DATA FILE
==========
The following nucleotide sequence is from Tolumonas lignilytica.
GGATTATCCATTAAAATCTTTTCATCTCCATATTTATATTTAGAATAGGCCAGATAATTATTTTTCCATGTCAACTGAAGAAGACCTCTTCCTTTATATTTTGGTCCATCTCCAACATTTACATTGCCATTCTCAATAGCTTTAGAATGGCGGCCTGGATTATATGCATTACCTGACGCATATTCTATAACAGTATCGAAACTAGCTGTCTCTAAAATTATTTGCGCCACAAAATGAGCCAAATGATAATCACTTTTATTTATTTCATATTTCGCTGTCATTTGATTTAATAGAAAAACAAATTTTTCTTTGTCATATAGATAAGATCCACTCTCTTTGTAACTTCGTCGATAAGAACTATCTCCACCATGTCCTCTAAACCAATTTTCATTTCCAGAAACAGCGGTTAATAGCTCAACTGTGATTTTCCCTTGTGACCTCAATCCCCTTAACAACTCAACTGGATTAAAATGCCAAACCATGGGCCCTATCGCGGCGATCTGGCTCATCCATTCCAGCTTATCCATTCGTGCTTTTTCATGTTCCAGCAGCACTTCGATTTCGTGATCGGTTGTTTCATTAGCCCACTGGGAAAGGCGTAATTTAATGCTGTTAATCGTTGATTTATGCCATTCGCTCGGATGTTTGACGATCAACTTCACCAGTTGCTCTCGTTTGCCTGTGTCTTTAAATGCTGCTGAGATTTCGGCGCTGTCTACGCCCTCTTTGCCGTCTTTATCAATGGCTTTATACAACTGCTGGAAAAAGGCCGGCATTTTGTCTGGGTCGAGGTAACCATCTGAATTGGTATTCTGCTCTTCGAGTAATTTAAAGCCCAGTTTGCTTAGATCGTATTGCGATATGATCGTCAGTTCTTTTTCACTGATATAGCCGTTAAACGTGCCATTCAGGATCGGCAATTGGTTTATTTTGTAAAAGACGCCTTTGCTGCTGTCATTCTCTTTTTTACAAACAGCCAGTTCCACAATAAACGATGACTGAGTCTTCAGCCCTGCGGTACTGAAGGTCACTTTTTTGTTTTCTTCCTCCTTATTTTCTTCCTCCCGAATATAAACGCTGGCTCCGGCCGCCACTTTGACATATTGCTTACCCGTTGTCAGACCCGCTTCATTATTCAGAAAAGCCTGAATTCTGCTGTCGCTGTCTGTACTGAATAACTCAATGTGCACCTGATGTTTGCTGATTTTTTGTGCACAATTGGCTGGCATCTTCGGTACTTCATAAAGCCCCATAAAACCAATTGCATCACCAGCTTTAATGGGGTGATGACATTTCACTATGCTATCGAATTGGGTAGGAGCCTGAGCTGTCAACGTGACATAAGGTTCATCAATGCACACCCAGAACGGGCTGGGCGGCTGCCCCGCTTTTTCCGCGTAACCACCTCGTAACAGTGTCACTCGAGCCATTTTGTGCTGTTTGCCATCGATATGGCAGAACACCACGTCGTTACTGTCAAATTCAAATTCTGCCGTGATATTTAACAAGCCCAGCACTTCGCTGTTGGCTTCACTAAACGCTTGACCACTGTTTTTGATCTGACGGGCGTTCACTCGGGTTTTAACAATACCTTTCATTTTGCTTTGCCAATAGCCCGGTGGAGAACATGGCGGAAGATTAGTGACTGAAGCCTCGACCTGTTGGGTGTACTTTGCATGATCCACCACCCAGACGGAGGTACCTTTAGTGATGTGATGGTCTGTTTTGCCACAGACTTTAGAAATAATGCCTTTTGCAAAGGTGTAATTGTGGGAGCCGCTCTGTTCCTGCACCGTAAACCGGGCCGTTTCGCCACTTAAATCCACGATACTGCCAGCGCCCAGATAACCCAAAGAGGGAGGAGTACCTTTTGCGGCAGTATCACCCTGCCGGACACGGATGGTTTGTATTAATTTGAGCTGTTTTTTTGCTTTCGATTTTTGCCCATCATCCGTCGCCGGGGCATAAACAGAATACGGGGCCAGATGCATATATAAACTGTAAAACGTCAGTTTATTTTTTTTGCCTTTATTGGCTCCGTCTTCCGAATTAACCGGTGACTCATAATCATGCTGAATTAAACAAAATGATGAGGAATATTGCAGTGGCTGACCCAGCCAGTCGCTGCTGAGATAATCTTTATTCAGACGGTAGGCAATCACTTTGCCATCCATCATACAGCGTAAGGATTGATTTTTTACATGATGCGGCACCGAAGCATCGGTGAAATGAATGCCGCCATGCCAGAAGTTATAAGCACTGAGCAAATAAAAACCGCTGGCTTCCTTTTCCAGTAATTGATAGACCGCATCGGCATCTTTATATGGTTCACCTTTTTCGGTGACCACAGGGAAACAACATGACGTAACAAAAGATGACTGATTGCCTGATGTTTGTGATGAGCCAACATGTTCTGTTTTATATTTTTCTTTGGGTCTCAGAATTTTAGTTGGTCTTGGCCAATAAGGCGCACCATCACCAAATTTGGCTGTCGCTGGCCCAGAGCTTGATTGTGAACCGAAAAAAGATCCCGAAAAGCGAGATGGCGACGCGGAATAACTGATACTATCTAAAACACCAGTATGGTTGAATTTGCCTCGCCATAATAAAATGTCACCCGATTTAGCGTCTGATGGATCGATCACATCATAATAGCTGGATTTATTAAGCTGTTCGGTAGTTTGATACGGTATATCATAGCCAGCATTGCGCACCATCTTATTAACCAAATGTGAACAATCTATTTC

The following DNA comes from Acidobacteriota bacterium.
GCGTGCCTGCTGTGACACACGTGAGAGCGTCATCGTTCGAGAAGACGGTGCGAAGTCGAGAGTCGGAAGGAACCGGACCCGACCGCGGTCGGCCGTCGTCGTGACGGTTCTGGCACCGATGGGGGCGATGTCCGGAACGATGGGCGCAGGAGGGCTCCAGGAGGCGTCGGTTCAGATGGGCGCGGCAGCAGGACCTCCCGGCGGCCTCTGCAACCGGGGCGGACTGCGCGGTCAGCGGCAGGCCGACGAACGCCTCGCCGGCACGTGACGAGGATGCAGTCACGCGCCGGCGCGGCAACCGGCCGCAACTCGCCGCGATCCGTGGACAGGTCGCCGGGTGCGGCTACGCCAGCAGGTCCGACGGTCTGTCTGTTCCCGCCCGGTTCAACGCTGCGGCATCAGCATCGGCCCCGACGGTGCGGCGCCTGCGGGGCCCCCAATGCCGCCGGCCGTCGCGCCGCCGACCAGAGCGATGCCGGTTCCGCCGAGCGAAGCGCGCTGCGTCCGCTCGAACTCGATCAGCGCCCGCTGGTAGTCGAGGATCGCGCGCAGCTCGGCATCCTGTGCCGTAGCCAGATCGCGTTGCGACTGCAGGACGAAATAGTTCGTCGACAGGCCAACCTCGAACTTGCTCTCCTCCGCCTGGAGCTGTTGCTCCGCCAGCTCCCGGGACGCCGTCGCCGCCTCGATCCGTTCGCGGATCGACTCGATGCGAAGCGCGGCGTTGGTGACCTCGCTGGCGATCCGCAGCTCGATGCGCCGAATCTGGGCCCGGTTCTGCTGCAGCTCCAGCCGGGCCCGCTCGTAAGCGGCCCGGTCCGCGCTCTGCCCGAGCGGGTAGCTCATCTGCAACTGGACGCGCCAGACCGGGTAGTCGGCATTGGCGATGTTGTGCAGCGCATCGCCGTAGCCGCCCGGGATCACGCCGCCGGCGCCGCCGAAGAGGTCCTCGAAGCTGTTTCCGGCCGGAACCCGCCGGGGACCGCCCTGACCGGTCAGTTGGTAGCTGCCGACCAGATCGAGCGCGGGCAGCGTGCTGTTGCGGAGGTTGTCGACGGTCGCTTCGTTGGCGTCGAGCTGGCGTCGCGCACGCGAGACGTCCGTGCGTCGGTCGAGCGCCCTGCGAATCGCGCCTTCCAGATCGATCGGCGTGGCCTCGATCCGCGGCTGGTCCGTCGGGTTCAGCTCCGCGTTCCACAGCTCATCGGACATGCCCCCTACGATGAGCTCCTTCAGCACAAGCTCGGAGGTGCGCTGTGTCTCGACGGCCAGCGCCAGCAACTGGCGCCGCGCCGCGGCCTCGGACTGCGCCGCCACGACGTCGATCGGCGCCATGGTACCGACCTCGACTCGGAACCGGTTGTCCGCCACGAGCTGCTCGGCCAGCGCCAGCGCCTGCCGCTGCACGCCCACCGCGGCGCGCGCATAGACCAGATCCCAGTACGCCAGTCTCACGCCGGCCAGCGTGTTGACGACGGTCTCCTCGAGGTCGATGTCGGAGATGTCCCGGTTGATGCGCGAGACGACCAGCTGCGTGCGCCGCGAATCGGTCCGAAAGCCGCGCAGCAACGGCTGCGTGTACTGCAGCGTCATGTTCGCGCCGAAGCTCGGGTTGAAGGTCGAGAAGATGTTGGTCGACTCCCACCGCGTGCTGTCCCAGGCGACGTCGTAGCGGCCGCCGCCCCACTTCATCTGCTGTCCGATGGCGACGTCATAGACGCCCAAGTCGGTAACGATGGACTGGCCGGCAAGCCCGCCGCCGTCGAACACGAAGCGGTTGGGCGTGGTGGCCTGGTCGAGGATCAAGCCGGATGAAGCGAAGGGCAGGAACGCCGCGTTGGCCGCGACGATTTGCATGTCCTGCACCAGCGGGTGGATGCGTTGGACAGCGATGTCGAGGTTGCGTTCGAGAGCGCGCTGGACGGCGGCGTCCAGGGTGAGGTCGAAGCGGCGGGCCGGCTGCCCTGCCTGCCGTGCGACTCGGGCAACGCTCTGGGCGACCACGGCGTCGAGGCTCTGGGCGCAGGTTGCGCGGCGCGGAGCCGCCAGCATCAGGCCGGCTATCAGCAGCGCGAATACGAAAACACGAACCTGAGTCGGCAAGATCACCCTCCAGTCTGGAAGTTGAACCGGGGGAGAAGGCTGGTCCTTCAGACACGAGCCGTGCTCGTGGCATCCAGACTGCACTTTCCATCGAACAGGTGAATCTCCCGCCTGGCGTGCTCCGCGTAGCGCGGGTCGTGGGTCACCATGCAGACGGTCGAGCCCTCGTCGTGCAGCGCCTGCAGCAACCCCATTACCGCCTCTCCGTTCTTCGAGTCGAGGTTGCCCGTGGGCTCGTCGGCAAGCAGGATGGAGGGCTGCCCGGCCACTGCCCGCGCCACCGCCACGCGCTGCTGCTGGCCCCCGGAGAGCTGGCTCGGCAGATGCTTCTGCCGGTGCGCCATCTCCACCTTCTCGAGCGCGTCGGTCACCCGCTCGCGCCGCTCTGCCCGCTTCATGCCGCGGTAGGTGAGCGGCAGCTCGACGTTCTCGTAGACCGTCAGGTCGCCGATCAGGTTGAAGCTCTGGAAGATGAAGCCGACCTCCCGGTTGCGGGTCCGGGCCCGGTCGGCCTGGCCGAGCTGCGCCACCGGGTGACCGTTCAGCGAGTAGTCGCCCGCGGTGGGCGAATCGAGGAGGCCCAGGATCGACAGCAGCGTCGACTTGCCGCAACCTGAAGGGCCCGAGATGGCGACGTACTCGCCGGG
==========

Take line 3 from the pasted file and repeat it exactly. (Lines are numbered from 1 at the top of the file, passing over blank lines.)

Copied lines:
The following DNA comes from Acidobacteriota bacterium.